Paris - Moody's rating agency said on Wednesday it could cut Spain's credit rating again because of the country's heavy refinancing schedule and problems in meeting its borrowing needs next year.
Moody's cut Spain's sovereign debt rating from Aaa to Aa1 in September, adding to the pressures on Madrid and the wider eurozone, and said Wednesday that it could now further reduce the rating.
It said in a statement that Spain's solvency was not in question and it would not need external help but heavy financing requirements would likely create fresh tensions on the money markets.
Additionally, it cited the possibility that higher costs to recapitalise the banking system could increase the public debt and noted concerns over whether the central government can push through reforms given the high degree of autonomy enjoyed by the regions.
"Moody's believes that the ... downside risks warrant putting Spain's rating under review for downgrade," top Spain analyst Kathrin Muehlbronner said in a statement.
"However, Moody's also wants to stress that it continues to view Spain as a much stronger credit than other stressed eurozone countries ... Moody's review will therefore most likely conclude that Spain's rating will remain in the Aa range."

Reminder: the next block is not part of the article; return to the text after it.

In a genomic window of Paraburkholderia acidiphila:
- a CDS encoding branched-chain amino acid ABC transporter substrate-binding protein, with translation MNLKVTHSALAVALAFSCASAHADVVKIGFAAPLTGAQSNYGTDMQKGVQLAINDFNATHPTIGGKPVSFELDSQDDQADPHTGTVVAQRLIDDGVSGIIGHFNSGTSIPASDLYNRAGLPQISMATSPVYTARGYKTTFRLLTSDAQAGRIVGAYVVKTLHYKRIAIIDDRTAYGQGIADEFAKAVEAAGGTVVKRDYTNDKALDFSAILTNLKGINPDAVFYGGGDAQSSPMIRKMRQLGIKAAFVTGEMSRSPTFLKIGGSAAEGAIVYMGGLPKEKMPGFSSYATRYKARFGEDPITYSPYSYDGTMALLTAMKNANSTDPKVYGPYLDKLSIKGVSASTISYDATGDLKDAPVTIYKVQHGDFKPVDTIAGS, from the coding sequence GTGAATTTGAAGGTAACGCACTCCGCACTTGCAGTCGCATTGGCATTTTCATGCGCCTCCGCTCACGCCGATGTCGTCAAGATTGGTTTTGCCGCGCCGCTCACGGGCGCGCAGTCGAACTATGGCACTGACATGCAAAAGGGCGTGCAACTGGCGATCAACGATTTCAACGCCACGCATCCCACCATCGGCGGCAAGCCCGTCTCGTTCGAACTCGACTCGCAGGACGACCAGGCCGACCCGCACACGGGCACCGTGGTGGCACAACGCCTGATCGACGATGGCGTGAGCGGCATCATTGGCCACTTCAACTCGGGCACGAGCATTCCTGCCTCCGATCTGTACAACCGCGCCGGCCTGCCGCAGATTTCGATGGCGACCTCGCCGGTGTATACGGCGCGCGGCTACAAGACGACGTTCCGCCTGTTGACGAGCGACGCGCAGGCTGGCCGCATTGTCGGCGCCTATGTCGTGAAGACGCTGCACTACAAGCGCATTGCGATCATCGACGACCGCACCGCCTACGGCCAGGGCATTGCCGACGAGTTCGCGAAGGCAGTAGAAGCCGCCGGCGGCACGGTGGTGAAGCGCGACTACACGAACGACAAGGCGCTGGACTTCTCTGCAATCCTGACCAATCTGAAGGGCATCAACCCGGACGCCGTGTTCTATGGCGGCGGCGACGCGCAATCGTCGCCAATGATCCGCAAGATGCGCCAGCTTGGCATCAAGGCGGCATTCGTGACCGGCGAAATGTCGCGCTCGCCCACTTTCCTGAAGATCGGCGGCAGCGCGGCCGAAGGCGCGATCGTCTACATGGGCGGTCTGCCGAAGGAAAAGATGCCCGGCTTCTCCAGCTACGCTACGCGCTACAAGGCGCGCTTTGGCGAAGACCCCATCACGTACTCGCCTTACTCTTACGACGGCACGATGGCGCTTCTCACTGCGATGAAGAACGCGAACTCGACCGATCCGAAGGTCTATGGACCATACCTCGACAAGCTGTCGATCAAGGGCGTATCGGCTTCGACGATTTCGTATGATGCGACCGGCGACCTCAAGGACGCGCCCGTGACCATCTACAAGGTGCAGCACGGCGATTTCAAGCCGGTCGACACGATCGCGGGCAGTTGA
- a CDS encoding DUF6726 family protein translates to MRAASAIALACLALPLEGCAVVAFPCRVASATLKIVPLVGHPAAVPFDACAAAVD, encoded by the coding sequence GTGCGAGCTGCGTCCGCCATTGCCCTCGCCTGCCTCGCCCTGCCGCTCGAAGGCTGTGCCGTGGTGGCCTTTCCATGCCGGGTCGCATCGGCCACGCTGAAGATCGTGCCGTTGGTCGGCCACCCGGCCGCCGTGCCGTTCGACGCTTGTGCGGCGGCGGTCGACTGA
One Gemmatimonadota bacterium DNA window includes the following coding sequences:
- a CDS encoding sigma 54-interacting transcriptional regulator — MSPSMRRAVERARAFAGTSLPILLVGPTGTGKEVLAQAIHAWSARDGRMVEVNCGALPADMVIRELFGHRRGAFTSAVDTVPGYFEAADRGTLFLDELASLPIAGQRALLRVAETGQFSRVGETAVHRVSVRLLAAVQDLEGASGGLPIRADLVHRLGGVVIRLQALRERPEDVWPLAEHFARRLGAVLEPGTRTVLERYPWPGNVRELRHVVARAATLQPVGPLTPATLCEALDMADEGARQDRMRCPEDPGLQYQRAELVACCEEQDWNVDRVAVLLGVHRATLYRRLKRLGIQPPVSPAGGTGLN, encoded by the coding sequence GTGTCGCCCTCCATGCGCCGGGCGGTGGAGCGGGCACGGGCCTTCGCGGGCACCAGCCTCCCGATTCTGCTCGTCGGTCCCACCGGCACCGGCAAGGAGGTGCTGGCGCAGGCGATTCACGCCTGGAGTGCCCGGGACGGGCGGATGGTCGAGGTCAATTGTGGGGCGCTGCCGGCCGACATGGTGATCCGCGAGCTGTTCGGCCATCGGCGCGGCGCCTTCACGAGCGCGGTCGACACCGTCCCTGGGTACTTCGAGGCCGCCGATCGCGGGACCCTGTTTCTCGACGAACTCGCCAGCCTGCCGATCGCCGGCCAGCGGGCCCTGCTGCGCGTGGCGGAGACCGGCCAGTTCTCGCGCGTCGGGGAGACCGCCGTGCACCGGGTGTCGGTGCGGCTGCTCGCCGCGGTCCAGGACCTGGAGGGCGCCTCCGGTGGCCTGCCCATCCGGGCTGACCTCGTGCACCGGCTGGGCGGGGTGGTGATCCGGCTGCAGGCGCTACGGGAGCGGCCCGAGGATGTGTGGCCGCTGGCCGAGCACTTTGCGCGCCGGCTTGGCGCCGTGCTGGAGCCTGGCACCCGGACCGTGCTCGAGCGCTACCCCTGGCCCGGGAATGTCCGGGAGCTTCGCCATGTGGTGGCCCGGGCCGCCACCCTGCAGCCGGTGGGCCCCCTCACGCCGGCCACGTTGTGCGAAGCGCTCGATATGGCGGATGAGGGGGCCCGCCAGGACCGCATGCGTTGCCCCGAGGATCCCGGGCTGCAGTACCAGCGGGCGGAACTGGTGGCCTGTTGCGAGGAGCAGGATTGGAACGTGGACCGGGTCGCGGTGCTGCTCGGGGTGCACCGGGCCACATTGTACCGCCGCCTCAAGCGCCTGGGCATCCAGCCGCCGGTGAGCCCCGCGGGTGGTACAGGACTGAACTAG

Moody's estimated that the central government needs to raise some €170bn in 2011, with the regions needing another €30bn and the banks €90bn.
Raising this money is "now rendered more challenging by the fragile confidence of international capital markets," it said, noting recent speculation that Spain might have to seek help from the European Union and International Monetary Fund.
Debt-stricken Greece got a €110bn EU-IMF rescue in May when the markets turned against it, meaning it could no longer raise fresh funds at sustainable rates and was faced with the prospect of default.
Ireland was bailed out similarly earlier this month, with Portugal tipped as the next eurozone casualty on a list including Spain and possibly Italy as the eurozone debt and deficit crisis spreads.
Moody's said it expected Spain to be "able to raise the necessary financing.
"However, ongoing higher funding costs would strain Spain's debt affordability further beyond current expectations and could also negatively impact the availability and cost of credit to the wider economy, which remains vulnerable."
Moody's said its review of Spain's rating "will focus on the central government's ongoing commitment to address the key structural challenges of the Spanish economy."
At the same time, it will keep in focus "any broader developments in the eurozone, in particular with regard to the design of the envisaged permanent crisis mechanism."
EU leaders hold a key summit meeting on Thursday and Friday when proposals for such a permanent rescue mechanism will top the agenda.
After the Greek bailout in May, the EU and IMF put together a three-year €750bn package but opinions on how a successor programme should work are sharply divided.